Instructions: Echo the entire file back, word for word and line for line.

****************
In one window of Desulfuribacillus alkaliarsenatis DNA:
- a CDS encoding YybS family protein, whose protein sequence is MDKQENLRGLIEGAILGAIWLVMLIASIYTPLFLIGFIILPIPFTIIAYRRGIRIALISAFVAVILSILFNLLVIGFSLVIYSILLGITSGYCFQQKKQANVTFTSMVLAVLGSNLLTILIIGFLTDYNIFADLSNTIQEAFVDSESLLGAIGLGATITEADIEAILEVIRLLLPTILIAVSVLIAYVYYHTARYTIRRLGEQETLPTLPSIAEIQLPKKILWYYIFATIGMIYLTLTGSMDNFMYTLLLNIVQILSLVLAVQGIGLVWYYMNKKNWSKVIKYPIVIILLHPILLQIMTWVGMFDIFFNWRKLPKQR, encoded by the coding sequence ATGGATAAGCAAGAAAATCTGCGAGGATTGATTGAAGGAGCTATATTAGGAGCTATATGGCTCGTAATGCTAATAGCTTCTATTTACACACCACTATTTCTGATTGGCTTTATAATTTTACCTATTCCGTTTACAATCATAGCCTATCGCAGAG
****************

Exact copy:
In one window of Desulfuribacillus alkaliarsenatis DNA:
- a CDS encoding YybS family protein, whose protein sequence is MDKQENLRGLIEGAILGAIWLVMLIASIYTPLFLIGFIILPIPFTIIAYRRGIRIALISAFVAVILSILFNLLVIGFSLVIYSILLGITSGYCFQQKKQANVTFTSMVLAVLGSNLLTILIIGFLTDYNIFADLSNTIQEAFVDSESLLGAIGLGATITEADIEAILEVIRLLLPTILIAVSVLIAYVYYHTARYTIRRLGEQETLPTLPSIAEIQLPKKILWYYIFATIGMIYLTLTGSMDNFMYTLLLNIVQILSLVLAVQGIGLVWYYMNKKNWSKVIKYPIVIILLHPILLQIMTWVGMFDIFFNWRKLPKQR, encoded by the coding sequence ATGGATAAGCAAGAAAATCTGCGAGGATTGATTGAAGGAGCTATATTAGGAGCTATATGGCTCGTAATGCTAATAGCTTCTATTTACACACCACTATTTCTGATTGGCTTTATAATTTTACCTATTCCGTTTACAATCATAGCCTATCGCAGAG